10. Herculaneum, Italy
Herculaneum was a Roman town and is a sister-site to Pompeii in Italy. The town was destroyed in 79 AD by the pyroclastic surge of the volcanic eruption of Mountain Vesuvius, the same eruption that destroyed Pompeii. Herculaneum was preserved exactly as it was, and a lot of furniture are still conserved in storerooms.
Herculaneum is as interesting as Pompeii but not as popular. It gives you an idea of how the Romans lived.
9. Kayakoy, Turkey
A Turkish ghost town abandoned in a population exchange with Greece.
Kayakoy, previously known as Lebessos or Lebessus, is an abandoned village nestled against the Taurus Mountains in Turkey. Built in the 1700s, Kayakoy was a home to almost 10,000 of Anatolian Muslims and Greek Orthodox Christians.
After the Greco-Turkish War, which lasted for three years, thousands of Kayakoy residents abandoned their town and fled to Greece. And in 1957, a strong earthquake occurred in the village and destroyed a lot of buildings. Today, Kayakoy remains a deserted town. Almost 500 houses now sit empty and are served as a historical monuments.
8. Belchite, Spain
Spanish village of Belchite
The old Spanish town of Belchite found itself on the front lines between two armies and two ideologies during the Spanish Civil War of 1936 to 1939. (source)
Belchite is an old village in the province of Zaragoza in Spain. It’s the most haunted and abandoned town after the Spanish Civil War. Locals from neighboring areas have claimed to hear the cries and the voices of different ghosts in this town.
The reason Belchite is empty is because during the Spanish Civil War, thousands of men, women and children were killed in just two weeks in 1937. The remains of the ghost town were featured in movies such as The Adventures of Baron Munchausen in 1988.
7. Spinalonga, Greece
For decades after it was abandoned, not much was known about the Greek island of Spinalonga or its days as a leper colony – but all that is changing. (BBC)
Spinalonga is a Greek island located In the Gulf of Elounda near Crete. In 1904, after the Turks were evicted from Spinalonga, it became a leper colony and anyone with Leprosy was sent there. Once a citizen was diagnosed with the diseases, they would get shunned and mistreated by their communities. Their personal items would be seized and they would be sent to Spinalonga. The island was abandoned in 1962.
6. Fordlandia, Brazil
Brazilian Ghost Town, Fordlandia.
Fordlandia is a deserted town in the Brazilian rainforest. Henry Ford, an infamous automobile tycoon arrived to this town in the late 1920s to create the largest rubber plantation on the planet. He needed rubber to make tires for his cars, and with the majority of rubber being held by a cartel of Dutch and English rubber barons, he decided to establish Fordlandia.
Henry Ford hired hundreds of workers and gave them free housing, good healthcare and food. However, employees began to riot and complain about the housing and the strict rules about women and alcohol. The army was called to restore the peace. Moreover, the soil where he planted the rubber trees was found to be unsuitable. Henry Ford ll, Henry’s grandson, sold the land in 1945.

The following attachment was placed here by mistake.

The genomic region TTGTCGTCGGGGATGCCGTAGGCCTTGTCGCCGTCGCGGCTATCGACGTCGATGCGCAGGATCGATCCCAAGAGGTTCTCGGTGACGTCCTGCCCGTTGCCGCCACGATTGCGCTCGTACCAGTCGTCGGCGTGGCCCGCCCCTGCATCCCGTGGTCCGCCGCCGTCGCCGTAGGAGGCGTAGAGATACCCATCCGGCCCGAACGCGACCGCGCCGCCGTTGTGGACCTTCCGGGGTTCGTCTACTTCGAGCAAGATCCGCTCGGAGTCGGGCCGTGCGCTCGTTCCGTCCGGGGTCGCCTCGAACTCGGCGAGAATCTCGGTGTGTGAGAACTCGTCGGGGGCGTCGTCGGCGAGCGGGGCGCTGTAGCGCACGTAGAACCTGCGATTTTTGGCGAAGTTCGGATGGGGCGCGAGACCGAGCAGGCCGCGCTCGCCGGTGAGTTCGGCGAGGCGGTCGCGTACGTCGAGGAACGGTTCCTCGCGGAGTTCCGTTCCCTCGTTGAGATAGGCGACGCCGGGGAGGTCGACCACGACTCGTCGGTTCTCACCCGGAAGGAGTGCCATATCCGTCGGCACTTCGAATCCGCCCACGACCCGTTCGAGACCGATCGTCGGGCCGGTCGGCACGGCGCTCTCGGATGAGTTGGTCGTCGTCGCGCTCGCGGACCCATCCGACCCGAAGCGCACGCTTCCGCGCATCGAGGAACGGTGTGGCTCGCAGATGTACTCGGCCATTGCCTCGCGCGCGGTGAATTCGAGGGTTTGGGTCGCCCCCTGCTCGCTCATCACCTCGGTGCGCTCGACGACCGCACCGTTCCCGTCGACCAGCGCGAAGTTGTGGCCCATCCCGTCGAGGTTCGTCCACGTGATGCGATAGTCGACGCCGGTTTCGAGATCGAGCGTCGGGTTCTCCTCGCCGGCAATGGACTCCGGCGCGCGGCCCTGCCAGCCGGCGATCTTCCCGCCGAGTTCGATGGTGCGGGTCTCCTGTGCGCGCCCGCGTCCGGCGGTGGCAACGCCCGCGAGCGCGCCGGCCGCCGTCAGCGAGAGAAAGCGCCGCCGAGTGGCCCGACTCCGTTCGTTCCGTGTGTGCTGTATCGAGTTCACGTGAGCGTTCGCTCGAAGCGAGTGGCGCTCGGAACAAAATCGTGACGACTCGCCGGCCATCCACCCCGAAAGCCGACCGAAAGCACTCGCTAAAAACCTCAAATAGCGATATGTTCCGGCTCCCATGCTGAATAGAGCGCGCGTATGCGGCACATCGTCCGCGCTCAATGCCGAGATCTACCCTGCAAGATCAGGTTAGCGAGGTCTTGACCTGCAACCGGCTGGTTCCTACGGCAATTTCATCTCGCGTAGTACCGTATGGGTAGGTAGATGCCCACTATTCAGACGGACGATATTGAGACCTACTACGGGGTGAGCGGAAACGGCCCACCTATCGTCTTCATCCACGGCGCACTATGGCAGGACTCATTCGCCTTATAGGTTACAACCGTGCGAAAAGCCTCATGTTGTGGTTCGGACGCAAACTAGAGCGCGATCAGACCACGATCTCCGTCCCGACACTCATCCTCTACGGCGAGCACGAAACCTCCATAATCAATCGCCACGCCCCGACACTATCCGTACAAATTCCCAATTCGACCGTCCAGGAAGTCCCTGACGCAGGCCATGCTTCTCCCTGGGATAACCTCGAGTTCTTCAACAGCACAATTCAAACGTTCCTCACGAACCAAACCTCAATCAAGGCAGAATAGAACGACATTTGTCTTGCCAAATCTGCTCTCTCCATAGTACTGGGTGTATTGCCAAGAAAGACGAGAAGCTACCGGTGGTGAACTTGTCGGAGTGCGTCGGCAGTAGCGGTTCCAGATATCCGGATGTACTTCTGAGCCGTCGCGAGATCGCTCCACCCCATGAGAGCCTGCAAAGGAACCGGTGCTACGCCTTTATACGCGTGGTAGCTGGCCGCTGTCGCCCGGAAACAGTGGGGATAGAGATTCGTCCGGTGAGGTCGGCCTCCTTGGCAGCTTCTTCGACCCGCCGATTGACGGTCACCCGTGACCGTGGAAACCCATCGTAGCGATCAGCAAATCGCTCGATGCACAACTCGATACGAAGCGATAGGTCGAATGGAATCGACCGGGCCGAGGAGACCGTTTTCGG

5. Hashima Island, Japan
The small island of Hashima was once bustling with a community of 5000 people, who lived alongside the mines they worked. Abandoned in the 1970s, the island and its buildings had been left to the elements. (source)
If you have seen the movie ‘Skyfall’, then you will probably recognize this island as it was featured as Raoul Silva’s island. Hashima Island, which means Battleship Island in Japanese, is an abandoned island in southern Japan. It was once a home for over 500 miners and their families.
When petroleum replace coal in Japan, most coal mines shut down, including Hashima’s coal mines. The workers in the island decided to abandon their homes as there were no reasons to stay.
4. Tyneham, UK
Located in England, south of Dorest, Tyneham is a ghost village that was abandoned on December of 1943. The residents of Tyneham were ordered to leave their village after it was taken over by the military and to be transformed for military training. The locals were promised that they would be able to return after the end of the war, but the government still kept the land for military use.
3. Bodie, California
The Bodie State Historic Park by Oscar Vasquez (source)
Bodie is a ghost town located in California, east of the Sierra Nevada Mountain. Not only it is deserted, but also many claim the town to be haunted with ghosts who guard the town. It had a population of roughly 5,000 to 7,000 people by 1879.
Bodie was officially declared as a ghost town in 1915. The last people living there were hired by the Cain family who were the owners of the land of the town. Today, Bodie is an authentic Wild West Ghost town.
2. Island of the Dolls, Mexico
Island of the Dolls might be one of the creepiest ghost towns in Mexico. Located in the South of Mexico, the area around the island has thousands of inhabitants, yet the ghost island is completely deserted. Legends say it that there were a young girl that drowned in this island many years ago. The dolls that are littered around the town are possessed by her spirit as witnesses claim to have heard them talk and whisper and move their heads.
1. Pripyat, Ukraine
Named after the nearby Pripyat River, Pripyat is a ghost town in northern Ukraine, near the Ukraine-Belarus border.
Pripyat is a ghost town that was named after the Pripyat River. The town had a population of over 40,000 before one of the most destructive nuclear bomb hit. The town had to be evacuated the day after the Chernobyl disaster happened, and thousands of people left their homes forever.
The Chernobyl nuclear bomb has caused clocks to stop working immediately. Hundreds of houses were evacuated as people left their belongings and fled the town.
source : https://www.wonderslist.com/